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Thread: $10 epoxy coat can it be done? lets find out

  1. #301
    Boolit Master



    jmort's Avatar
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    Good to see this thread is alive and well. As stated, there is more than one one to get a coating on a bullet. In the end, it would be nice to have a can of "Bullet Coating" spray that worked real good.
    "Had his shooting been as good as his running, he might have given a better account of himself."
    James. C. Henderson

  2. #302
    Boolit Master Smk SHoe's Avatar
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    Still like the epoxy in a can for large quantity's of .223 bullets. very quick. Started tumbling with ASBB and like it, a little more involving doing the tumbling ( i.e. to many bullets, not enough shaking, to many ASBB's ) so that's going to take some trial and error. HF powder coat gun was a disaster. I think each method has it's place. Spraying for quantity and tumbling for a stronger coating.

  3. #303
    Boolit Bub

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    It has been a while since anything was posted on this thread, I hope it isn't completely dead. What is BBDT? Nobody ever gave it's real name before going to acronym. Does that method require baking? Seems like every successful coating method does.
    NRA Lifetime member since 1956, NRA Endowment Member. Reloading since 1954. CBA Member Navy Vietnam Veteran USS Intrepid CVA 11

  4. #304
    Boolit Bub

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    Does this BBDT require an air compressor and spray gun?
    NRA Lifetime member since 1956, NRA Endowment Member. Reloading since 1954. CBA Member Navy Vietnam Veteran USS Intrepid CVA 11

  5. #305
    Boolit Master
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    Try reading the stickies in alternative coatings!!!!!! All will become evident!!!!!!!

    BBDT = airsoft BB Dry Tumble.
    ESPC - ElectroStatic gun Powder Coating (the way it was REALLY meant to be applied!)

    All acronyms are well explained. There is even a couple threads that cover every one we all use on a daily basis.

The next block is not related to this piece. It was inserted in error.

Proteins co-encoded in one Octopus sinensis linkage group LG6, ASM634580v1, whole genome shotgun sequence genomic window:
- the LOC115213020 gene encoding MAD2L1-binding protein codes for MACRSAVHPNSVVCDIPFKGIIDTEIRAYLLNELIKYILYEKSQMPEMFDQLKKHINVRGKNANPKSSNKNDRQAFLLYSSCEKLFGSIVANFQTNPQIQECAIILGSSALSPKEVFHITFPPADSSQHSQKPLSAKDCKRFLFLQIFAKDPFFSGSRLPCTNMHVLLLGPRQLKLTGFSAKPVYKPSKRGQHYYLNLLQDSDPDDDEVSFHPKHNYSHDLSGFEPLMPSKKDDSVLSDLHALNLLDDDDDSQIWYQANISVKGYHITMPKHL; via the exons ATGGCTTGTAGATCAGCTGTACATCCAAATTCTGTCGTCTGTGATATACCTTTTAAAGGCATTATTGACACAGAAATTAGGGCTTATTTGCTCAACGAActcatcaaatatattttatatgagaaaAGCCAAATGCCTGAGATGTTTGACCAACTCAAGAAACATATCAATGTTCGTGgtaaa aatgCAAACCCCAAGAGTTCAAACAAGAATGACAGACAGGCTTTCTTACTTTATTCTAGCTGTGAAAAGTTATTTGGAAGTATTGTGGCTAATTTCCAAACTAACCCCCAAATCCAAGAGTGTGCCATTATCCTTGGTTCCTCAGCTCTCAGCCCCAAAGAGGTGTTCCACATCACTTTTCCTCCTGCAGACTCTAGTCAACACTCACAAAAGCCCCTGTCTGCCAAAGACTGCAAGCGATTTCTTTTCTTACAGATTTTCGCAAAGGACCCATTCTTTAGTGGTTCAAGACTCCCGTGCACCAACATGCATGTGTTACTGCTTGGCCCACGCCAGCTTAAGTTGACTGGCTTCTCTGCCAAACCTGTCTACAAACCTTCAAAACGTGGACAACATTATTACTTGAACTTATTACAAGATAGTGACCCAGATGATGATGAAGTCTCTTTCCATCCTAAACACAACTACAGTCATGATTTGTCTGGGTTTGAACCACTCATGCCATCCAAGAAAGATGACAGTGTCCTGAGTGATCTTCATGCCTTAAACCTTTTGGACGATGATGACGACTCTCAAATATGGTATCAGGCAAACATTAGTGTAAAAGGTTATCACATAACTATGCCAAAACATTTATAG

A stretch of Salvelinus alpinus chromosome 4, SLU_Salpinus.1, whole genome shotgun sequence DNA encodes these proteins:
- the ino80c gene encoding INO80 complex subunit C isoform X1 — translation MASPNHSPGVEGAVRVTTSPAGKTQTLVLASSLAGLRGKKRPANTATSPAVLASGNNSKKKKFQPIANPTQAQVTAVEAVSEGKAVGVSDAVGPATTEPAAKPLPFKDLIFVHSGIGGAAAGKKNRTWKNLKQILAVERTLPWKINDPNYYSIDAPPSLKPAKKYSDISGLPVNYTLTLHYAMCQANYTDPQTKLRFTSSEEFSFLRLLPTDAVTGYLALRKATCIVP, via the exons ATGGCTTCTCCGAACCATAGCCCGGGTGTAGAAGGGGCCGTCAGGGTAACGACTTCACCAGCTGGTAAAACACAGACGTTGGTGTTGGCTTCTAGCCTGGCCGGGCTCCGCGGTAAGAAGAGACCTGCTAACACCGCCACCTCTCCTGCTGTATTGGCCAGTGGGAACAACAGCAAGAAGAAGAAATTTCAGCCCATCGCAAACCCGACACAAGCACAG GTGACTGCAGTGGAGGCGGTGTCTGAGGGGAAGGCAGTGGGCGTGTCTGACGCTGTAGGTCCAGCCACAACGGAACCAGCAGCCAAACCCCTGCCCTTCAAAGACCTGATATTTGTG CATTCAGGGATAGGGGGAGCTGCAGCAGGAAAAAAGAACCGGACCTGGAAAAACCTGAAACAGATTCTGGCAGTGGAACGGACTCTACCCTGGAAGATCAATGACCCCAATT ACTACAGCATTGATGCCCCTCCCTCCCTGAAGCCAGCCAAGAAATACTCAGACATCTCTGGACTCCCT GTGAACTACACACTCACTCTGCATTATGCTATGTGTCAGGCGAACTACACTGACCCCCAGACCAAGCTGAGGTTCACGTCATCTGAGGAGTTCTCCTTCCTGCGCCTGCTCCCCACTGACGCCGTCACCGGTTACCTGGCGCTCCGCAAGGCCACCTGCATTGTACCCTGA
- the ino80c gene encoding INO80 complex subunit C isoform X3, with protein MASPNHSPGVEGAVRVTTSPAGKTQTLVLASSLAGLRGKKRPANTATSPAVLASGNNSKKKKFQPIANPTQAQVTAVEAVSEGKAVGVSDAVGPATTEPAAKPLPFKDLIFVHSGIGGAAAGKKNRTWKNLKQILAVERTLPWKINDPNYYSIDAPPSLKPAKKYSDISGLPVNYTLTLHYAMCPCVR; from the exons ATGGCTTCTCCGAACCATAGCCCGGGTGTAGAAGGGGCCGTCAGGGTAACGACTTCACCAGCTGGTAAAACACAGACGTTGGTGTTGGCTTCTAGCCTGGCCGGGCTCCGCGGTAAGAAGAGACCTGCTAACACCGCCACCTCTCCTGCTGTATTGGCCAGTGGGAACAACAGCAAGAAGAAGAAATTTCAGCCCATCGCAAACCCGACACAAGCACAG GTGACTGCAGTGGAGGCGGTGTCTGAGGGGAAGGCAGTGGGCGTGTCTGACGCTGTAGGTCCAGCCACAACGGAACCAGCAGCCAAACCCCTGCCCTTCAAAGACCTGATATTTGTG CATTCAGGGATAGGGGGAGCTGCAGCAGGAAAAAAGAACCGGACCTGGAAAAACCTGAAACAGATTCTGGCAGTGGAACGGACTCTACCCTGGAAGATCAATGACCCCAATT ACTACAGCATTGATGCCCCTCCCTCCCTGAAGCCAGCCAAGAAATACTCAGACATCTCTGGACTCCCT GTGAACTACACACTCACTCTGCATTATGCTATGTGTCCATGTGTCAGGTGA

ALL powder coating methods require baking for (at least) 10 minutes at 400F after the powder turns shiny.

    Again......well covered in the sticky.


    And I think the subject of this thread is pretty much dead.......expensive....long dry times....acquard to do.

    BBDT and ESPC are the realy ways to apply powder.

    And no......BBDT does NOT requre a copressor!!!!!!! Just elbow grease.

    banger

  6. #306
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    Okay, I've read almost everything (I think) on alternative coatings.

    Ordered all the powder coating stuff from Amazon.

    Still have a few questions:

    1. Why aren't the bullets sized before coating ?
    2. Gas checks, yes or no ?
    3. What about in rifles operating in the 1400-2000 fps range ?

    Thanks !

  7. #307
    Boolit Master
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    Quote Originally Posted by Mr Humble View Post
    Okay, I've read almost everything (I think) on alternative coatings.

    Ordered all the powder coating stuff from Amazon.

    Still have a few questions:

    1. Why aren't the bullets sized before coating ? SOME DO...SOME DON'T
    2. Gas checks, yes or no ? SOME DO....SOME DON'T.
    3. What about in rifles operating in the 1400-2000 fps range ? SOME DO....SOME DON'T

    Thanks !
    There are wide variations as noted above! Sizing depends on what your mold drops, what coating thickness you have, and what your gun likes to shoot.

    I use GC's above ~1400 FPS, but that has been proven to not be needed by some. GC's serve several functions.....flat bottom for accuracy....protections from blow-by......and others.

    I have read some on here shoot PC to 2300 FPS and higher. i do not.

    There is no set "rule" for anything we do. Experiment around and find what works for your loads, your guns, and your needs.

    Good luck in your endeavors.

    banger

  8. #308
    Boolit Master
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    I see flameproof VHT epoxy for up to 2,000f exhaust paint, is this a new product that might work?